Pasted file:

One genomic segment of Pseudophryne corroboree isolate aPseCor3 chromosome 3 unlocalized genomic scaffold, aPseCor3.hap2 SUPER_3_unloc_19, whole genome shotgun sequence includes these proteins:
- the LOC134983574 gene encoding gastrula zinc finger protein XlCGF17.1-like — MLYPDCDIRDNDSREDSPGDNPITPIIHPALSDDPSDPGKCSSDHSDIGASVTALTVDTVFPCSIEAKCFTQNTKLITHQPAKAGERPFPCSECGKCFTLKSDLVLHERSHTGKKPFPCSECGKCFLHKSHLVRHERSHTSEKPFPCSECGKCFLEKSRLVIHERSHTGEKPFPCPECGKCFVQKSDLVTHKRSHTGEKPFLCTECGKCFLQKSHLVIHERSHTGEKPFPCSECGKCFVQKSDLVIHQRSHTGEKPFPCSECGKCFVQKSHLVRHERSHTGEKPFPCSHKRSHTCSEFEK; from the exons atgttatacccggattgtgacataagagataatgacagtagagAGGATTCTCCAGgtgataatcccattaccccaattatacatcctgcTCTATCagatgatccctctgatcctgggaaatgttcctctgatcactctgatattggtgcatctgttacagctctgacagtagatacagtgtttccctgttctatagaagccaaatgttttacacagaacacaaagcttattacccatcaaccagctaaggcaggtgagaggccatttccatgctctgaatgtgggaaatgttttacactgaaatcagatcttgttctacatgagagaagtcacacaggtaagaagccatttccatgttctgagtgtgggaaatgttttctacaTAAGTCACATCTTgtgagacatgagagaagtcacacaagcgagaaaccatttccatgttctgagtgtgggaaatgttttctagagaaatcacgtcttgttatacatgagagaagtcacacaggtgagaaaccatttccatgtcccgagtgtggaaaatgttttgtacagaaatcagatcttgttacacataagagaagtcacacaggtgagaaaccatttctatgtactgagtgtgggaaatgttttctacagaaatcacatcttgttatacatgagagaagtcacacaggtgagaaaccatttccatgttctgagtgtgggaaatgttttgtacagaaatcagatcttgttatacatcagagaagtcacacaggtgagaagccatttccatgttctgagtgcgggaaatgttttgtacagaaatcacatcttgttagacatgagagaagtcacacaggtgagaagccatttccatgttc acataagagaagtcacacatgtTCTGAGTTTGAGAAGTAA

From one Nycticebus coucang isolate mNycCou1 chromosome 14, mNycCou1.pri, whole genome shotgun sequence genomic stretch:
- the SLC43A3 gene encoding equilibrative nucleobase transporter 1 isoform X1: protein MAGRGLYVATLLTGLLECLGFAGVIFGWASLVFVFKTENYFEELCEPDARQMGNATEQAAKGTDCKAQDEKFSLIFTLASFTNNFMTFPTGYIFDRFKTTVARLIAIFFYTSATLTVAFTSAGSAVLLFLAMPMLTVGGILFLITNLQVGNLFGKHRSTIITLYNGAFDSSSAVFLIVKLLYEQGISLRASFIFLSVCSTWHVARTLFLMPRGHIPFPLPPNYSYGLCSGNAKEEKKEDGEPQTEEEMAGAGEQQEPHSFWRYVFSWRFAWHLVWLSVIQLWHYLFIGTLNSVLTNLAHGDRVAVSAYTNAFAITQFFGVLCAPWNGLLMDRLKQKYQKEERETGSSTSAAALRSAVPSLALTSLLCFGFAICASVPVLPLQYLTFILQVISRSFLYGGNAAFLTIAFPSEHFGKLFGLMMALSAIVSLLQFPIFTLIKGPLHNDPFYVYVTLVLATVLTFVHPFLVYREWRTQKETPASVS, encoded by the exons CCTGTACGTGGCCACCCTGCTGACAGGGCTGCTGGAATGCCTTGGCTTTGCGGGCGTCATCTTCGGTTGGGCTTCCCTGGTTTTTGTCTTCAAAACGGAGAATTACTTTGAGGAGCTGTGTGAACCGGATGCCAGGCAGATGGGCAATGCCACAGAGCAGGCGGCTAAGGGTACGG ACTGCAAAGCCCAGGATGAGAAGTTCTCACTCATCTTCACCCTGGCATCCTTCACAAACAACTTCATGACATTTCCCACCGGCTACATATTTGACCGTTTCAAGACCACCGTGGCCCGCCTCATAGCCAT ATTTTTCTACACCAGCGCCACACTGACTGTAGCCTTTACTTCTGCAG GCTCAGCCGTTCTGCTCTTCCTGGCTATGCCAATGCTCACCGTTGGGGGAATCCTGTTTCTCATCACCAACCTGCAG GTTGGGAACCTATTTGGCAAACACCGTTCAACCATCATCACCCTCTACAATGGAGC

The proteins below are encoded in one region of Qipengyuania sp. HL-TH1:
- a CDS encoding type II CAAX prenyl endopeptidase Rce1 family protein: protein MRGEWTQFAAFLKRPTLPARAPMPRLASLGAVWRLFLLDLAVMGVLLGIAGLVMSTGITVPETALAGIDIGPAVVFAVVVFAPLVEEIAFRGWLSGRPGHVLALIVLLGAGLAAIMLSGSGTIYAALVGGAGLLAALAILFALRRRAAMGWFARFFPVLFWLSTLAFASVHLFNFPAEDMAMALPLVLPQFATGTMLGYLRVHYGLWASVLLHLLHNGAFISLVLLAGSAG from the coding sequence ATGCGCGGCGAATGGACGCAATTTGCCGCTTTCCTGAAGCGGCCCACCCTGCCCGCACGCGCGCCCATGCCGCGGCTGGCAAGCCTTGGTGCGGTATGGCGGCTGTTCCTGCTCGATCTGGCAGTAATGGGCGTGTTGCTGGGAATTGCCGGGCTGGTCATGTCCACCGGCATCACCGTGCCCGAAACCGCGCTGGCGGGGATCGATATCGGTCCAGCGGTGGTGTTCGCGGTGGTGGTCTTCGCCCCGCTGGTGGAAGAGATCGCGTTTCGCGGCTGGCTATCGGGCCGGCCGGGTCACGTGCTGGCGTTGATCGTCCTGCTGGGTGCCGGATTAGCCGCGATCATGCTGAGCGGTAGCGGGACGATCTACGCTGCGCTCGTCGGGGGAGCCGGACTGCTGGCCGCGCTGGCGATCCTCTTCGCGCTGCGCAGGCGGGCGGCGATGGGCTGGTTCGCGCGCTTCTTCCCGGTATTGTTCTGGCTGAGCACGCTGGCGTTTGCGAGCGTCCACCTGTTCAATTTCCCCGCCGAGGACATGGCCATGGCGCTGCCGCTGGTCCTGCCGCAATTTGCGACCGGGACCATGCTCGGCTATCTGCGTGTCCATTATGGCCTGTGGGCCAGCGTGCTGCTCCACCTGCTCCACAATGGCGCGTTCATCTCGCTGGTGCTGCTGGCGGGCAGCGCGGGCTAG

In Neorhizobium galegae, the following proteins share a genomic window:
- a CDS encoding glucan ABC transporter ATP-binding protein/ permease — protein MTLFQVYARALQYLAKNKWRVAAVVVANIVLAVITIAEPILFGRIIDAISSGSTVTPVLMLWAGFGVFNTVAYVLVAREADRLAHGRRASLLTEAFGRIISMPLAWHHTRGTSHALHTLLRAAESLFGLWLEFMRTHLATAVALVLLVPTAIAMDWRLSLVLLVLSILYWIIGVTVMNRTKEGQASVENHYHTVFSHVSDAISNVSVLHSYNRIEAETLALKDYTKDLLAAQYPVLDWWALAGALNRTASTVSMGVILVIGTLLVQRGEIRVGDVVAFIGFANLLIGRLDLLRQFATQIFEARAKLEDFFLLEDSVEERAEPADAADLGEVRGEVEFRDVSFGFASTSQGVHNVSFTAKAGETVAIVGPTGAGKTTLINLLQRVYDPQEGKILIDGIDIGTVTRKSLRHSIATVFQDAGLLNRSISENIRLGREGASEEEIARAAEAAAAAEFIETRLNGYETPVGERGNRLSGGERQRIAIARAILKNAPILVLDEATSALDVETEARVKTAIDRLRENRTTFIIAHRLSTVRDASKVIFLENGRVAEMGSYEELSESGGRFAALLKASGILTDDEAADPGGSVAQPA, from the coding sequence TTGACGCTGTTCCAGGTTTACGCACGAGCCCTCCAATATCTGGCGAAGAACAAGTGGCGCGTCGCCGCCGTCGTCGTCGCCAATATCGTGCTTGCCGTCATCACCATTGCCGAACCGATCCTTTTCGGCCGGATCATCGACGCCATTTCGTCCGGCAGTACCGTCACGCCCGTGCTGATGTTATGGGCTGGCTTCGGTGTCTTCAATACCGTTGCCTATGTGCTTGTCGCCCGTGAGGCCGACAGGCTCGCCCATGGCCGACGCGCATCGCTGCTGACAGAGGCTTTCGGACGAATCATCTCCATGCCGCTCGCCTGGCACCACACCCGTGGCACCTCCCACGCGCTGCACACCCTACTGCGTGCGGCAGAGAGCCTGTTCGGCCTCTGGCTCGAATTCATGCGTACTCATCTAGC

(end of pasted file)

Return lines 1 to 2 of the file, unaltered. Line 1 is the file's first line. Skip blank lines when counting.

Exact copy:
One genomic segment of Pseudophryne corroboree isolate aPseCor3 chromosome 3 unlocalized genomic scaffold, aPseCor3.hap2 SUPER_3_unloc_19, whole genome shotgun sequence includes these proteins:
- the LOC134983574 gene encoding gastrula zinc finger protein XlCGF17.1-like — MLYPDCDIRDNDSREDSPGDNPITPIIHPALSDDPSDPGKCSSDHSDIGASVTALTVDTVFPCSIEAKCFTQNTKLITHQPAKAGERPFPCSECGKCFTLKSDLVLHERSHTGKKPFPCSECGKCFLHKSHLVRHERSHTSEKPFPCSECGKCFLEKSRLVIHERSHTGEKPFPCPECGKCFVQKSDLVTHKRSHTGEKPFLCTECGKCFLQKSHLVIHERSHTGEKPFPCSECGKCFVQKSDLVIHQRSHTGEKPFPCSECGKCFVQKSHLVRHERSHTGEKPFPCSHKRSHTCSEFEK; from the exons atgttatacccggattgtgacataagagataatgacagtagagAGGATTCTCCAGgtgataatcccattaccccaattatacatcctgcTCTATCagatgatccctctgatcctgggaaatgttcctctgatcactctgatattggtgcatctgttacagctctgacagtagatacagtgtttccctgttctatagaagccaaatgttttacacagaacacaaagcttattacccatcaaccagctaaggcaggtgagaggccatttccatgctctgaatgtgggaaatgttttacactgaaatcagatcttgttctacatgagagaagtcacacaggtaagaagccatttccatgttctgagtgtgggaaatgttttctacaTAAGTCACATCTTgtgagacatgagagaagtcacacaagcgagaaaccatttccatgttctgagtgtgggaaatgttttctagagaaatcacgtcttgttatacatgagagaagtcacacaggtgagaaaccatttccatgtcccgagtgtggaaaatgttttgtacagaaatcagatcttgttacacataagagaagtcacacaggtgagaaaccatttctatgtactgagtgtgggaaatgttttctacagaaatcacatcttgttatacatgagagaagtcacacaggtgagaaaccatttccatgttctgagtgtgggaaatgttttgtacagaaatcagatcttgttatacatcagagaagtcacacaggtgagaagccatttccatgttctgagtgcgggaaatgttttgtacagaaatcacatcttgttagacatgagagaagtcacacaggtgagaagccatttccatgttc acataagagaagtcacacatgtTCTGAGTTTGAGAAGTAA